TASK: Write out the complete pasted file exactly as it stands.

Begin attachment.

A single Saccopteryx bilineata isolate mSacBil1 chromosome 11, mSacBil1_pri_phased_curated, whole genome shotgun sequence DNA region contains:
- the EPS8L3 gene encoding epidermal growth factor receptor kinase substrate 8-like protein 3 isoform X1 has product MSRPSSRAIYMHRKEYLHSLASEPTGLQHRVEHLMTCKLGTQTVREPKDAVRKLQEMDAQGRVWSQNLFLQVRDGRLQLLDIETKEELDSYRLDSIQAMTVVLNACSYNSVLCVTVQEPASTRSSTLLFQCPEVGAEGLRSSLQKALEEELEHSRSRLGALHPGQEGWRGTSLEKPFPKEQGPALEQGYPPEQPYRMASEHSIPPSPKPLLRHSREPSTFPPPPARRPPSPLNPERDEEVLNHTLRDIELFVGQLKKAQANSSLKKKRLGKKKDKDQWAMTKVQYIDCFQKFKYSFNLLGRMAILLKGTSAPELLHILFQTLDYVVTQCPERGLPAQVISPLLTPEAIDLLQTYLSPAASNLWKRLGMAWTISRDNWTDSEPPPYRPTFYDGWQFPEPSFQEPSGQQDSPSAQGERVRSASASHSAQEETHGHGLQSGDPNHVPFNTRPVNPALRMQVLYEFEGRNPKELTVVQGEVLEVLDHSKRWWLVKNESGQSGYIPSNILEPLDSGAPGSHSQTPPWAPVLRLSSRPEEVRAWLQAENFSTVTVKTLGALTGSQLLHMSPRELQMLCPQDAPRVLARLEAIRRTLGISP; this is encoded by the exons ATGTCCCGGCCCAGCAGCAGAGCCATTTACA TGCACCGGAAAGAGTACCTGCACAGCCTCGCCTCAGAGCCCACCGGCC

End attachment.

A single Saccopteryx bilineata isolate mSacBil1 chromosome 11, mSacBil1_pri_phased_curated, whole genome shotgun sequence DNA region contains:
- the EPS8L3 gene encoding epidermal growth factor receptor kinase substrate 8-like protein 3 isoform X1 has product MSRPSSRAIYMHRKEYLHSLASEPTGLQHRVEHLMTCKLGTQTVREPKDAVRKLQEMDAQGRVWSQNLFLQVRDGRLQLLDIETKEELDSYRLDSIQAMTVVLNACSYNSVLCVTVQEPASTRSSTLLFQCPEVGAEGLRSSLQKALEEELEHSRSRLGALHPGQEGWRGTSLEKPFPKEQGPALEQGYPPEQPYRMASEHSIPPSPKPLLRHSREPSTFPPPPARRPPSPLNPERDEEVLNHTLRDIELFVGQLKKAQANSSLKKKRLGKKKDKDQWAMTKVQYIDCFQKFKYSFNLLGRMAILLKGTSAPELLHILFQTLDYVVTQCPERGLPAQVISPLLTPEAIDLLQTYLSPAASNLWKRLGMAWTISRDNWTDSEPPPYRPTFYDGWQFPEPSFQEPSGQQDSPSAQGERVRSASASHSAQEETHGHGLQSGDPNHVPFNTRPVNPALRMQVLYEFEGRNPKELTVVQGEVLEVLDHSKRWWLVKNESGQSGYIPSNILEPLDSGAPGSHSQTPPWAPVLRLSSRPEEVRAWLQAENFSTVTVKTLGALTGSQLLHMSPRELQMLCPQDAPRVLARLEAIRRTLGISP; this is encoded by the exons ATGTCCCGGCCCAGCAGCAGAGCCATTTACA TGCACCGGAAAGAGTACCTGCACAGCCTCGCCTCAGAGCCCACCGGCC